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**Objective:**

Child will understand that volume is how you measure the amount of space something takes up.

**Essential Question(s):**

How do we measure how much space something takes up?

**Special Materials:**

Pencil and paper

Bricks Required:

16×16 or 8×8 plate, 2xN bricks

**Project Structure
**

- Hold up a rectangular object of some sort (a ream of paper, a deck of cards, a book) and ask child how to measure it.
- Child may recommend using a ruler. Ask what parts of the object should be measured. Child’s answers will vary.
- Explain that child has already found the area of flat things, but that something like a book or deck of cards takes up space and that we measure that space through finding an object’s volume.
- Measure the object to find its volume.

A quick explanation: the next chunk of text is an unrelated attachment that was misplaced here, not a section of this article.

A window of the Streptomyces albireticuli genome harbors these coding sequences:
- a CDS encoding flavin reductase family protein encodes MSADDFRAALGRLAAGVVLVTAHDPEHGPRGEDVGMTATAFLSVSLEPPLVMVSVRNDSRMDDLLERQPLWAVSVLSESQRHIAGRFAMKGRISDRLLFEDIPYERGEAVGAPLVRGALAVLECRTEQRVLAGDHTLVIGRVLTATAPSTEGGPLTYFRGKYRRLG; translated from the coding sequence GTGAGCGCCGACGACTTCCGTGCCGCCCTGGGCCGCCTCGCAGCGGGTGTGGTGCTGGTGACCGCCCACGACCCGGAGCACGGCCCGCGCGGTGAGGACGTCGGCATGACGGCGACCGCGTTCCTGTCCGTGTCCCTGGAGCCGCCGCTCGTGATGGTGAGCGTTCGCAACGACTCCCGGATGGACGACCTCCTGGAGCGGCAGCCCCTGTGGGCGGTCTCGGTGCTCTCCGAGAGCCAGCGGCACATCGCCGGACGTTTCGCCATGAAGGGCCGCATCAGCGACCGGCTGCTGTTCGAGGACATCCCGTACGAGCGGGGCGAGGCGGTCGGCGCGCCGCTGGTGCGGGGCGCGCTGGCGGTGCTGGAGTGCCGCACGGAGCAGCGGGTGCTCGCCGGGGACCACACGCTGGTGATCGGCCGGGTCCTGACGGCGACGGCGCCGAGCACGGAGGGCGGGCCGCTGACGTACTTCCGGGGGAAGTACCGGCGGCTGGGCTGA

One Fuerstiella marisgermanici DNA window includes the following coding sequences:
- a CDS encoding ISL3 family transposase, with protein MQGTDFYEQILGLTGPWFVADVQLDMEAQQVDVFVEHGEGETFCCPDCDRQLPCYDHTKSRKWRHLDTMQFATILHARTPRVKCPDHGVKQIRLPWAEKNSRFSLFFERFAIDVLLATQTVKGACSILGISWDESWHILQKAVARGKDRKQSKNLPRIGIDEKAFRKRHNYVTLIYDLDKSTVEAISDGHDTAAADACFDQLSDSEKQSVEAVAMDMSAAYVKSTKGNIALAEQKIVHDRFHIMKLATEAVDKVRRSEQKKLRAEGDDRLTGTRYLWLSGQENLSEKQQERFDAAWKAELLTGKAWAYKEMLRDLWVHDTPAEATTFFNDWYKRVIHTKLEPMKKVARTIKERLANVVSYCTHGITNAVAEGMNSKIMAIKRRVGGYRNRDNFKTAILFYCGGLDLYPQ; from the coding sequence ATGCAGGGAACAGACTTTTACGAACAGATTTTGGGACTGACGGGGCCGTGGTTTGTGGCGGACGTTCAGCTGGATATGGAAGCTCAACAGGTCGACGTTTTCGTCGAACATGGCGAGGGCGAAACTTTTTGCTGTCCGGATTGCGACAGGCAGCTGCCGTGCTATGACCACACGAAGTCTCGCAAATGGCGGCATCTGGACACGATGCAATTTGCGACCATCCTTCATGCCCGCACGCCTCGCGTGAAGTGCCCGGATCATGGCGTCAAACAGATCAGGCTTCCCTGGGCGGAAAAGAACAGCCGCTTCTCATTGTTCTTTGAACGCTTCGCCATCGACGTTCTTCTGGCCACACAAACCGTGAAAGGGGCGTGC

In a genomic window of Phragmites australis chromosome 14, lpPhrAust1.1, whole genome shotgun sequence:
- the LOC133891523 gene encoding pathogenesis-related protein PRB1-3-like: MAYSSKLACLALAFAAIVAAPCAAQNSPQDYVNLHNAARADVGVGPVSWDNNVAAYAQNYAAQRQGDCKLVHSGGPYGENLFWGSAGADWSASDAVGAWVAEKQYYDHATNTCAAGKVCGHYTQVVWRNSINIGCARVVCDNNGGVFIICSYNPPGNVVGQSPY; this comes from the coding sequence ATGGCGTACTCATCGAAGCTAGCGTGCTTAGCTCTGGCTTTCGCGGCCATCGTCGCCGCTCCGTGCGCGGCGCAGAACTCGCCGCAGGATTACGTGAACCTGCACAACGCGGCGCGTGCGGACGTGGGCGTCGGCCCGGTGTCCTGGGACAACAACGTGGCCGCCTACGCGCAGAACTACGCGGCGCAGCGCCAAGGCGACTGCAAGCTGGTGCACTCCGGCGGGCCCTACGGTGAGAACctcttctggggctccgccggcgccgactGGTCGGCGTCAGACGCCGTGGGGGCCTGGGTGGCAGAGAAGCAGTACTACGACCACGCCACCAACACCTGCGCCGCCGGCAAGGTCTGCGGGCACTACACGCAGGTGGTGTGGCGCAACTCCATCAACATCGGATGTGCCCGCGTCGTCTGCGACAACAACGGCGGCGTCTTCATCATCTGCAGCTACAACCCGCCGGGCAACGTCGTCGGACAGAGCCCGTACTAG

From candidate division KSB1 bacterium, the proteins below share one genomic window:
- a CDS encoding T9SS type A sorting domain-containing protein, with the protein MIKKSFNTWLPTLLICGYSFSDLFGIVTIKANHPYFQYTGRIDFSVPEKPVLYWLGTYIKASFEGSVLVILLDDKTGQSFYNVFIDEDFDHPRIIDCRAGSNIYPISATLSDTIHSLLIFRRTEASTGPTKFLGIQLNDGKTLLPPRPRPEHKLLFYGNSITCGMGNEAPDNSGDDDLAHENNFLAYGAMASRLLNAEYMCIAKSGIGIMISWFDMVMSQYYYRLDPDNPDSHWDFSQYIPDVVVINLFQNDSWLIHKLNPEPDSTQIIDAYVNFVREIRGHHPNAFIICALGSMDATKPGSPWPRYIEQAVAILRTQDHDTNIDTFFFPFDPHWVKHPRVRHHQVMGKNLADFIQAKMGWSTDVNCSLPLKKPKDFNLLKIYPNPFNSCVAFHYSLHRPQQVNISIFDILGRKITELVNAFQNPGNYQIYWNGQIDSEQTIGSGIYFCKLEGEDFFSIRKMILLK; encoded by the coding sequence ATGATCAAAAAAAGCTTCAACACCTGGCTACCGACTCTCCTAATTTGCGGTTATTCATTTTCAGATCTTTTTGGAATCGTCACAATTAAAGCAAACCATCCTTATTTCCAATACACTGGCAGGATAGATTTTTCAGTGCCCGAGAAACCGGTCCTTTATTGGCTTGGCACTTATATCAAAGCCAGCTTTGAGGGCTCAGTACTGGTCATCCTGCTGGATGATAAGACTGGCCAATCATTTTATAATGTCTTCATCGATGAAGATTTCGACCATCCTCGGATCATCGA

**Explore:**

- Have child build a rectangular structure and find its volume.
- Child could be restricted to just 2×2 and 2×4 bricks; total bricks might then be counted to find the volume (noting that 2×4 bricks would count as two bricks). Unit of measure would be “bricks.”
- Child could build with any bricks and use the number of studs on each layer to find the volume. Unit of measure would be “cubic studs.”
- The example has three sections: 8 on the top layer, 18 on the middle layer, and 32 on the bottom layer, yielding 58 cubic units.

**Explain/Elaborate**

- Task child with finding the volume of quadrilateral containers (like a small cardboard box).
- Have child devise an explanation on how they plan to measure the volume of the container.
- Some possible methods are:
- Using the SOHO bricks to fill the container;
- Counting the brick units;
- Using a ruler to measure the 3 dimensions.

- Some possible methods are:
- Have child perform their method to determine the volume of the box.